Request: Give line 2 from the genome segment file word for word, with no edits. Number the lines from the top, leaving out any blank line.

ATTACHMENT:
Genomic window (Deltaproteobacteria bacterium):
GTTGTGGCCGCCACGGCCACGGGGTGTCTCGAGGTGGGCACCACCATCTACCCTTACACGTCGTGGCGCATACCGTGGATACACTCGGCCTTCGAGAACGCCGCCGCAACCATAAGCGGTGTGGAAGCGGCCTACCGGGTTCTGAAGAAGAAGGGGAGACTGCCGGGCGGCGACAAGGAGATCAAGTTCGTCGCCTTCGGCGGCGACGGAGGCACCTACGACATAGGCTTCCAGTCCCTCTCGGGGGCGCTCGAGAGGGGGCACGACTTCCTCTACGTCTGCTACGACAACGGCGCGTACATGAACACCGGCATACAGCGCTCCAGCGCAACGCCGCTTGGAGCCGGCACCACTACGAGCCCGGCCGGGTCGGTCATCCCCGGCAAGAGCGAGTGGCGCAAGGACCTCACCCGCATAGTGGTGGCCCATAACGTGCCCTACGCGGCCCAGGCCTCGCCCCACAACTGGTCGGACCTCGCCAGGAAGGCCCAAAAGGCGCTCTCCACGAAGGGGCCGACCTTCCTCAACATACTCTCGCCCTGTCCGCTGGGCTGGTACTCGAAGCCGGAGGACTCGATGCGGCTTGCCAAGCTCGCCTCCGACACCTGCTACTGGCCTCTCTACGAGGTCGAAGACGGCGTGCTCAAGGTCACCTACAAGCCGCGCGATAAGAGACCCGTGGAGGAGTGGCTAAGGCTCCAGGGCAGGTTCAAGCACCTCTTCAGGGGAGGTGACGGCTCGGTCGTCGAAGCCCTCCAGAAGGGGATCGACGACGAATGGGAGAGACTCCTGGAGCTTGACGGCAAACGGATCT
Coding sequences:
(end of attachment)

GTTGTGGCCGCCACGGCCACGGGGTGTCTCGAGGTGGGCACCACCATCTACCCTTACACGTCGTGGCGCATACCGTGGATACACTCGGCCTTCGAGAACGCCGCCGCAACCATAAGCGGTGTGGAAGCGGCCTACCGGGTTCTGAAGAAGAAGGGGAGACTGCCGGGCGGCGACAAGGAGATCAAGTTCGTCGCCTTCGGCGGCGACGGAGGCACCTACGACATAGGCTTCCAGTCCCTCTCGGGGGCGCTCGAGAGGGGGCACGACTTCCTCTACGTCTGCTACGACAACGGCGCGTACATGAACACCGGCATACAGCGCTCCAGCGCAACGCCGCTTGGAGCCGGCACCACTACGAGCCCGGCCGGGTCGGTCATCCCCGGCAAGAGCGAGTGGCGCAAGGACCTCACCCGCATAGTGGTGGCCCATAACGTGCCCTACGCGGCCCAGGCCTCGCCCCACAACTGGTCGGACCTCGCCAGGAAGGCCCAAAAGGCGCTCTCCACGAAGGGGCCGACCTTCCTCAACATACTCTCGCCCTGTCCGCTGGGCTGGTACTCGAAGCCGGAGGACTCGATGCGGCTTGCCAAGCTCGCCTCCGACACCTGCTACTGGCCTCTCTACGAGGTCGAAGACGGCGTGCTCAAGGTCACCTACAAGCCGCGCGATAAGAGACCCGTGGAGGAGTGGCTAAGGCTCCAGGGCAGGTTCAAGCACCTCTTCAGGGGAGGTGACGGCTCGGTCGTCGAAGCCCTCCAGAAGGGGATCGACGACGAATGGGAGAGACTCCTGGAGCTTGACGGCAAACGGATCT